A lot of people mistakenly believe that rose wine is sweet, girly, and low-quality. It's this sugary thing you find listed on that laminated table tent next to the Robert Mondavi Woodbridge Wines for $4.00 a glass. And how could it range from the color of cotton candy to candied cherries, and NOT be sweet?? Here's all you need to know---and fall in love with this extraordinary wine that feels like a cold white, but tastes like a red!
1. First, PLEASE do not think that White ("pink") Zinfandel represents ALL roses!!! While this is a sweeter style of wine, which some find wickedly yummy, it is really the anti-christ to all the other global rosés. White Zin, often known as "Blush", is most definitely the mass-produced "fruit bomb" out of a world of other brilliant pink wines that actually have very high merit and distinction ....and are most often very DRY!
2. Rosés are made by crushing red grapes (the pulp and juice inside is white, even inside a red grape) and then removing the skins only after a small amount of red ink has seeped into the juice. Therefore, you can make rosé from ANY red grape.
3. Do not let the color fool you! Even dark red rosé may be totally dry (i.e., not fruity.)
4. But, do not ignore the color! There is a correlation between flavor adjectives and the color: a light salmon pink usually will taste more of raspberry/strawberry/watermelon/lavender wisps, while dark red rosés do tend to have flavor profiles of cherry/cranberry/lingonberry/pomegranate splashes. At the end of the day, though, the biggest thing to remember is that wine can change literally through EACH sip; it can start with a short burst of fruit, then finish totally tart/dry, as it goes from the tip of your tongue to the back of your throat. We call this "fruit forward, but with a dry finish" (a VERY impressive comment to make at your next cocktail party!)
5. Some of the most famous rosés come from the south of France…but there are major differences among the southeast sub-regions:
a. From Bandol: rosés are typically made from Mourvedre grape, and they usually have a pulpy, meaty, rich, weighty, creamy texture that is super-savory with equally strong flavors of herbs, leaves, mulch, & tea along with mixed undertones of dried BLACK/PURPLE berry fruit.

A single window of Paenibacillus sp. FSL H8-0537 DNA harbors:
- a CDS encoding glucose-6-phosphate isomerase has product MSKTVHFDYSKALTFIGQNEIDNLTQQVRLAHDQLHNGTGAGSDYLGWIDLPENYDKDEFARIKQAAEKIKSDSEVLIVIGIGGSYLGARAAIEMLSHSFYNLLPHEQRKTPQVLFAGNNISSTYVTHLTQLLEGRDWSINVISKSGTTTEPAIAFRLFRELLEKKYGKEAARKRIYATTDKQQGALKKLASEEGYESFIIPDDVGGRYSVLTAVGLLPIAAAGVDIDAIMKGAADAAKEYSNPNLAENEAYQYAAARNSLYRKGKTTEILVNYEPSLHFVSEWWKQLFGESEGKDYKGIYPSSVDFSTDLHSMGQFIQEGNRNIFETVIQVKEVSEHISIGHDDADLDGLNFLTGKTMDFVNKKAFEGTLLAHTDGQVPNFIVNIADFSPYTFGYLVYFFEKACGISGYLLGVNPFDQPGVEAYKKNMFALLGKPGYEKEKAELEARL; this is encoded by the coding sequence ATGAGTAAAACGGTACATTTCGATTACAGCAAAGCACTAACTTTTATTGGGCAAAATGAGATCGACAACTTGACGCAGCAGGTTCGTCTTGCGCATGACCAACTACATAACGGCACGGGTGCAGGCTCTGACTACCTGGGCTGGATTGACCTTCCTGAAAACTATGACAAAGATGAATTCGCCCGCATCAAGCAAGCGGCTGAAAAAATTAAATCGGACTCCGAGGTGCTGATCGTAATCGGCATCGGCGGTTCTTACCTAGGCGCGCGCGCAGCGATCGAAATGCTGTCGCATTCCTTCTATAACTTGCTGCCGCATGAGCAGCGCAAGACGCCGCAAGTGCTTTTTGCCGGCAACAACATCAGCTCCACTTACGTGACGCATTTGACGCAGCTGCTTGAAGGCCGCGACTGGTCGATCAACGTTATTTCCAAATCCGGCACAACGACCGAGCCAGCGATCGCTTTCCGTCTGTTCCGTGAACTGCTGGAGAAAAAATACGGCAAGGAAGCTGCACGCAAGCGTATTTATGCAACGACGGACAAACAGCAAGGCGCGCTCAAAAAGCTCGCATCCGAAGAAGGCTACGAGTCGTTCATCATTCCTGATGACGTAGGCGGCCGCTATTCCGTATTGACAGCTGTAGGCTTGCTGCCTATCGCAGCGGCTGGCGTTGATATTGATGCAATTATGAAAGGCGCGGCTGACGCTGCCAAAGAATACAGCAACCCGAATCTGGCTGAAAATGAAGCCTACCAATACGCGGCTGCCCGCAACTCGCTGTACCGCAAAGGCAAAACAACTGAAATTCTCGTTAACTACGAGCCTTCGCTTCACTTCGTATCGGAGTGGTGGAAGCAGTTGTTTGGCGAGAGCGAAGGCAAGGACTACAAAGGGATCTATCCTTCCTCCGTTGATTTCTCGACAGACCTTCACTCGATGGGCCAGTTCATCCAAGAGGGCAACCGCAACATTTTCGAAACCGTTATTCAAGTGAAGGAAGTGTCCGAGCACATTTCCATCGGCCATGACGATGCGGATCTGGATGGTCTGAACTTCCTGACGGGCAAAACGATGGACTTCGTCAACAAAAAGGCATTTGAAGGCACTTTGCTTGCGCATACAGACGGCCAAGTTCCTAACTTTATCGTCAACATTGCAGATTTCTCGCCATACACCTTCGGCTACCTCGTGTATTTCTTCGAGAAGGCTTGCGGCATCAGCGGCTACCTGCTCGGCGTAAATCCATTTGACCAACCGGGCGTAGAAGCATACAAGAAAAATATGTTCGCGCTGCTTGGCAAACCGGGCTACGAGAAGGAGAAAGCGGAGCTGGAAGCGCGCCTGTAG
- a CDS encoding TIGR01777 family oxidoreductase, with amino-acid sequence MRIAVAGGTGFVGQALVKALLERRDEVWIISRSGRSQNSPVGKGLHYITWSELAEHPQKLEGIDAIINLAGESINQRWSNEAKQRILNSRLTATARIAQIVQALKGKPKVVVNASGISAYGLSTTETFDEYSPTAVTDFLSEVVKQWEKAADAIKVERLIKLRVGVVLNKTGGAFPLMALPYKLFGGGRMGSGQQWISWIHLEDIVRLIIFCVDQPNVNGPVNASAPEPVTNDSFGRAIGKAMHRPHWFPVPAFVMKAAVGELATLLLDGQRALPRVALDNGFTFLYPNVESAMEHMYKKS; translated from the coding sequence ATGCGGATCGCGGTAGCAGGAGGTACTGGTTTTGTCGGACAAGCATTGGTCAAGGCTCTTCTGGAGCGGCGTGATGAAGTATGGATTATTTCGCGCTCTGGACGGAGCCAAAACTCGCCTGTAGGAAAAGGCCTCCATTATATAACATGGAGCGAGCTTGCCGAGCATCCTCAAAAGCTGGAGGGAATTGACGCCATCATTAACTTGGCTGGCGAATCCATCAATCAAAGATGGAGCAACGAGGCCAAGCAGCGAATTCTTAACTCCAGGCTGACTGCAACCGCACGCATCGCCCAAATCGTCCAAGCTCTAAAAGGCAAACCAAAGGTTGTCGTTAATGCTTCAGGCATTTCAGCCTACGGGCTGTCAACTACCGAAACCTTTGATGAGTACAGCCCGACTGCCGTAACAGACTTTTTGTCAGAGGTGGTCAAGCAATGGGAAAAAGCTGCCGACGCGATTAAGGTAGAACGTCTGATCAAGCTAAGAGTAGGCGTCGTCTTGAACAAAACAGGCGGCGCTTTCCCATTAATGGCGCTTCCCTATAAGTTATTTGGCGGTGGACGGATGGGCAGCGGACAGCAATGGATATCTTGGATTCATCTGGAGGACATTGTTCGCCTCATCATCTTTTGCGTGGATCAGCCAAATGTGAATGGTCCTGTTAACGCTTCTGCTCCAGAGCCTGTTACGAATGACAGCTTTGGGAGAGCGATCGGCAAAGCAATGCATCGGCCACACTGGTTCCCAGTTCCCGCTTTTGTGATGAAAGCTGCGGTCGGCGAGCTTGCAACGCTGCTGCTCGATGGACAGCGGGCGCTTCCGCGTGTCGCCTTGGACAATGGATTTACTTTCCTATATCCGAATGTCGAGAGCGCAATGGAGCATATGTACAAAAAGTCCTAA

b. From Tavel: rosés are dark, and start off super fruity for a big hot second (big up-front flavors of cherry, watermelon, & maraschino), but then completely changes and finishes tart & dry
c. From Provence: almost always light-pink salmon color, with a plummy, powdery, richer texture of melon nectar (and sometimes a 'pixie dust' feel similar to finely crushed Pez.) Classic tart raspberry & strawberry, lemon, & rose petal flavors derive most often from the Grenache grape, or sometimes another lead grape like Cinsault or Syrah. Most Provence Pinks are blends, and multi-grapes provide a complexity of multi-flavors.
6. Rosés are one of the most food friendly wines in the world; because they have the flavor of red wine, but the acid pucker & chilled temperature of whites, and lighter tannic "grip" or "muscle" (because removing the skins removes the source of the ink and most of the tannins), they can be matched with everything from salads with vinaigrette, to BBQ, salami, sausages, and steak tartare!
7. If you're a Dude, don't be afraid to order a rosé in a restaurant; it is essentially a red wine, after all! (SEE #2)
8. If you DO prefer a fruitier or sweeter rosé, check the alcohol content. If under 11%, it will probably be relatively fruity to lightly sweet because the winemaker stopped fermentation, which would leave grape juice sugar behind (residual sugar) instead of continuing to convert it into alcohol via yeast during the fermentation process.
9. Read the back label! Often a winery will tell you if the wine is unfiltered or not; if unfiltered, that means they leave the yeast in the juice, which will give the wine a smell, flavor, and texture of bread dough or donuts/scones/biscuits (among the fruit, flower, & herb flavors.) If you prefer this "creamier, cloudier" profile, buy this wine!
10. Rosés are meant to drink young; when they are released each Spring into the marketplace, drink 'em! Or, hold them for 6 to 12 months MAX if you want to allow just a wee little bit of aging (basically, let oxygen deteriorate and diminish some of the fruit sugar over time and bring out more earthen/savory tones) and enjoy the rosé the next year. Best bet, drink roses that are no more than 3 years old…after too much time, they can lose too much fruit to the oxygen, and taste flabby or dull at some point after 3 years.
11. Don't miss pairing your rosés with any version of goat cheese, or cheeses that have fruit directly in them or mashed into the rind!
12. The words "rosé", "rosato", "Vin Gris", and "blush" all mean the same thing: pink wines! But, "Vin Gris" is typically the very quick pressing of a red grape where the tiniest bit of ink leakage causes a grey-ish ("gris") light barely-pink color, and the wine is typically super-duper tart & bone dry. Conversely, the word "blush" was developed in California, and may indicate a very fruity (possibly verging to "sweet") style. So there are some hidden messages to the wine words on the label that are there to help give you clues!